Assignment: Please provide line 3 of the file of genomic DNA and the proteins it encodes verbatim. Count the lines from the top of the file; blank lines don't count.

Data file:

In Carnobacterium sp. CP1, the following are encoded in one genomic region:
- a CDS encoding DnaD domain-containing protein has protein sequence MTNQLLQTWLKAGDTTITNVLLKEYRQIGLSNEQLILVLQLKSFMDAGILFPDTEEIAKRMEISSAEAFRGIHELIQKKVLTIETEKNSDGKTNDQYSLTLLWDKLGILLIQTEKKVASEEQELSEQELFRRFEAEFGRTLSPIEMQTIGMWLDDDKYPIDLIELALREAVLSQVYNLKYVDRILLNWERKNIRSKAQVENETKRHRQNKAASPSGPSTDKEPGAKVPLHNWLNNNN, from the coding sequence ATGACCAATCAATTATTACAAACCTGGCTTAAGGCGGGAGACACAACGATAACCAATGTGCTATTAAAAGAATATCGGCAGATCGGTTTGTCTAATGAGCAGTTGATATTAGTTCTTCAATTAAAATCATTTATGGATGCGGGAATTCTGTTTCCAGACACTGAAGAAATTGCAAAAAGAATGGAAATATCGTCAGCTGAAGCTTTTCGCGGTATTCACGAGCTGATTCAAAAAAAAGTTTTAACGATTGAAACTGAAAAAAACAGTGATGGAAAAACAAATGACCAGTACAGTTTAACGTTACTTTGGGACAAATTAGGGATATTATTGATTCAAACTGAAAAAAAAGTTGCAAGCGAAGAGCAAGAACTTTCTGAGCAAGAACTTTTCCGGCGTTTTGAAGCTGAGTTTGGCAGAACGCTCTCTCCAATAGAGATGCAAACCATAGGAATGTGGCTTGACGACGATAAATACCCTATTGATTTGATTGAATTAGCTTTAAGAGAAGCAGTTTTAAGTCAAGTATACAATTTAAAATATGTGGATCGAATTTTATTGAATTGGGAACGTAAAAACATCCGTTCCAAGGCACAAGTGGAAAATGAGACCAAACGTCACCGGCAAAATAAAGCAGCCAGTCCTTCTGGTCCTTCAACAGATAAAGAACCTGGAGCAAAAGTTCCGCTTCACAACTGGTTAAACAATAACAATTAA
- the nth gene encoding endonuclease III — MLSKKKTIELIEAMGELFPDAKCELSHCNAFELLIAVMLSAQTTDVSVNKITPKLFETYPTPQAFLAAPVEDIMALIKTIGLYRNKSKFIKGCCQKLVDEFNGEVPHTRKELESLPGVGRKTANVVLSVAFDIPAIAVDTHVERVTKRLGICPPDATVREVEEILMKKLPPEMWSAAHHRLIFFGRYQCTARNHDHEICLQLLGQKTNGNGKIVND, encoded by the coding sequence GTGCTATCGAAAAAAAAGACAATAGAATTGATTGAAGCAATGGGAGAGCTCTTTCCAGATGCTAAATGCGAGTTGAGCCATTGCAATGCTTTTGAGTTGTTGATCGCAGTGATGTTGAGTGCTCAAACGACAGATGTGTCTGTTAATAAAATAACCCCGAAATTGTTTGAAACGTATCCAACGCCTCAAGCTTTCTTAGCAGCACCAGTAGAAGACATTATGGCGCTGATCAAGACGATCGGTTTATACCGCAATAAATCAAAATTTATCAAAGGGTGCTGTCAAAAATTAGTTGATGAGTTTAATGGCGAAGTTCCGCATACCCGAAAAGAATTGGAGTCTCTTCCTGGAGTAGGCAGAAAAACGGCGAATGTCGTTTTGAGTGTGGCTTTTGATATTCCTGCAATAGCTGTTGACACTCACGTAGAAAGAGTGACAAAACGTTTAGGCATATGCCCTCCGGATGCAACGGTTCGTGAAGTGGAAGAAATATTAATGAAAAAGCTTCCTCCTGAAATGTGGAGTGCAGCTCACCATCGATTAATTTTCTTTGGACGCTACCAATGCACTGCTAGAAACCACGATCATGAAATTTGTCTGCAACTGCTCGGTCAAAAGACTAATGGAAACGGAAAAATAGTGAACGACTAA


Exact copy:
- the nth gene encoding endonuclease III — MLSKKKTIELIEAMGELFPDAKCELSHCNAFELLIAVMLSAQTTDVSVNKITPKLFETYPTPQAFLAAPVEDIMALIKTIGLYRNKSKFIKGCCQKLVDEFNGEVPHTRKELESLPGVGRKTANVVLSVAFDIPAIAVDTHVERVTKRLGICPPDATVREVEEILMKKLPPEMWSAAHHRLIFFGRYQCTARNHDHEICLQLLGQKTNGNGKIVND, encoded by the coding sequence GTGCTATCGAAAAAAAAGACAATAGAATTGATTGAAGCAATGGGAGAGCTCTTTCCAGATGCTAAATGCGAGTTGAGCCATTGCAATGCTTTTGAGTTGTTGATCGCAGTGATGTTGAGTGCTCAAACGACAGATGTGTCTGTTAATAAAATAACCCCGAAATTGTTTGAAACGTATCCAACGCCTCAAGCTTTCTTAGCAGCACCAGTAGAAGACATTATGGCGCTGATCAAGACGATCGGTTTATACCGCAATAAATCAAAATTTATCAAAGGGTGCTGTCAAAAATTAGTTGATGAGTTTAATGGCGAAGTTCCGCATACCCGAAAAGAATTGGAGTCTCTTCCTGGAGTAGGCAGAAAAACGGCGAATGTCGTTTTGAGTGTGGCTTTTGATATTCCTGCAATAGCTGTTGACACTCACGTAGAAAGAGTGACAAAACGTTTAGGCATATGCCCTCCGGATGCAACGGTTCGTGAAGTGGAAGAAATATTAATGAAAAAGCTTCCTCCTGAAATGTGGAGTGCAGCTCACCATCGATTAATTTTCTTTGGACGCTACCAATGCACTGCTAGAAACCACGATCATGAAATTTGTCTGCAACTGCTCGGTCAAAAGACTAATGGAAACGGAAAAATAGTGAACGACTAA